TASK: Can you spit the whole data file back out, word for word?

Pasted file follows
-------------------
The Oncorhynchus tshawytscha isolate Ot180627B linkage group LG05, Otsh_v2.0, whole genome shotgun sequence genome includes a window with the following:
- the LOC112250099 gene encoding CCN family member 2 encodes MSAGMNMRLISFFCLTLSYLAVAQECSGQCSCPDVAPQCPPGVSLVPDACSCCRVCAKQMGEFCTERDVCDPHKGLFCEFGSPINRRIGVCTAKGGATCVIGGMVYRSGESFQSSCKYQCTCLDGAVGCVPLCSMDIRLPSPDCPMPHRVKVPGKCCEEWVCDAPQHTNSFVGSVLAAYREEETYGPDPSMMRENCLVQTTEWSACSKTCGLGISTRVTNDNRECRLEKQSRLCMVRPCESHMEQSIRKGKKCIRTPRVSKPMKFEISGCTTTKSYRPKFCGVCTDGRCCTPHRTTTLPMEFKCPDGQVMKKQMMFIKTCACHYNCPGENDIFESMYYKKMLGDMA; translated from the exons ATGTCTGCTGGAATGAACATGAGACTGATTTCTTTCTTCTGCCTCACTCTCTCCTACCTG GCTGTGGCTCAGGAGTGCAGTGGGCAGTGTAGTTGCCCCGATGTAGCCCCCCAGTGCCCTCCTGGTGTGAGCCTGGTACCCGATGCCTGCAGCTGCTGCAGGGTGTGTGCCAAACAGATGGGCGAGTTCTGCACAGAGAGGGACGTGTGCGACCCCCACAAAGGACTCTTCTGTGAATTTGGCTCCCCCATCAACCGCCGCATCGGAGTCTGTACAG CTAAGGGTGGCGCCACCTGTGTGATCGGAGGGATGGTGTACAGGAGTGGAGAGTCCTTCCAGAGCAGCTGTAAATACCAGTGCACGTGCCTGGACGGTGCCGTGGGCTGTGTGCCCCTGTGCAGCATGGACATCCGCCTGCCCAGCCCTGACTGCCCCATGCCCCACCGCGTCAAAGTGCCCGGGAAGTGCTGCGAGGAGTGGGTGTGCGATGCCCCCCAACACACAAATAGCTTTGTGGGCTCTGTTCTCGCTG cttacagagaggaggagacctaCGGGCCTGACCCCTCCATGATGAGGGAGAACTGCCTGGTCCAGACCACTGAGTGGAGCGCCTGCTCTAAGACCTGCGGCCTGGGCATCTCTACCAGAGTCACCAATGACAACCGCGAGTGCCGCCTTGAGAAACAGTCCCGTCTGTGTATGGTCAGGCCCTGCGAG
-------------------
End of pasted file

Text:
The Oncorhynchus tshawytscha isolate Ot180627B linkage group LG05, Otsh_v2.0, whole genome shotgun sequence genome includes a window with the following:
- the LOC112250099 gene encoding CCN family member 2 encodes MSAGMNMRLISFFCLTLSYLAVAQECSGQCSCPDVAPQCPPGVSLVPDACSCCRVCAKQMGEFCTERDVCDPHKGLFCEFGSPINRRIGVCTAKGGATCVIGGMVYRSGESFQSSCKYQCTCLDGAVGCVPLCSMDIRLPSPDCPMPHRVKVPGKCCEEWVCDAPQHTNSFVGSVLAAYREEETYGPDPSMMRENCLVQTTEWSACSKTCGLGISTRVTNDNRECRLEKQSRLCMVRPCESHMEQSIRKGKKCIRTPRVSKPMKFEISGCTTTKSYRPKFCGVCTDGRCCTPHRTTTLPMEFKCPDGQVMKKQMMFIKTCACHYNCPGENDIFESMYYKKMLGDMA; translated from the exons ATGTCTGCTGGAATGAACATGAGACTGATTTCTTTCTTCTGCCTCACTCTCTCCTACCTG GCTGTGGCTCAGGAGTGCAGTGGGCAGTGTAGTTGCCCCGATGTAGCCCCCCAGTGCCCTCCTGGTGTGAGCCTGGTACCCGATGCCTGCAGCTGCTGCAGGGTGTGTGCCAAACAGATGGGCGAGTTCTGCACAGAGAGGGACGTGTGCGACCCCCACAAAGGACTCTTCTGTGAATTTGGCTCCCCCATCAACCGCCGCATCGGAGTCTGTACAG CTAAGGGTGGCGCCACCTGTGTGATCGGAGGGATGGTGTACAGGAGTGGAGAGTCCTTCCAGAGCAGCTGTAAATACCAGTGCACGTGCCTGGACGGTGCCGTGGGCTGTGTGCCCCTGTGCAGCATGGACATCCGCCTGCCCAGCCCTGACTGCCCCATGCCCCACCGCGTCAAAGTGCCCGGGAAGTGCTGCGAGGAGTGGGTGTGCGATGCCCCCCAACACACAAATAGCTTTGTGGGCTCTGTTCTCGCTG cttacagagaggaggagacctaCGGGCCTGACCCCTCCATGATGAGGGAGAACTGCCTGGTCCAGACCACTGAGTGGAGCGCCTGCTCTAAGACCTGCGGCCTGGGCATCTCTACCAGAGTCACCAATGACAACCGCGAGTGCCGCCTTGAGAAACAGTCCCGTCTGTGTATGGTCAGGCCCTGCGAG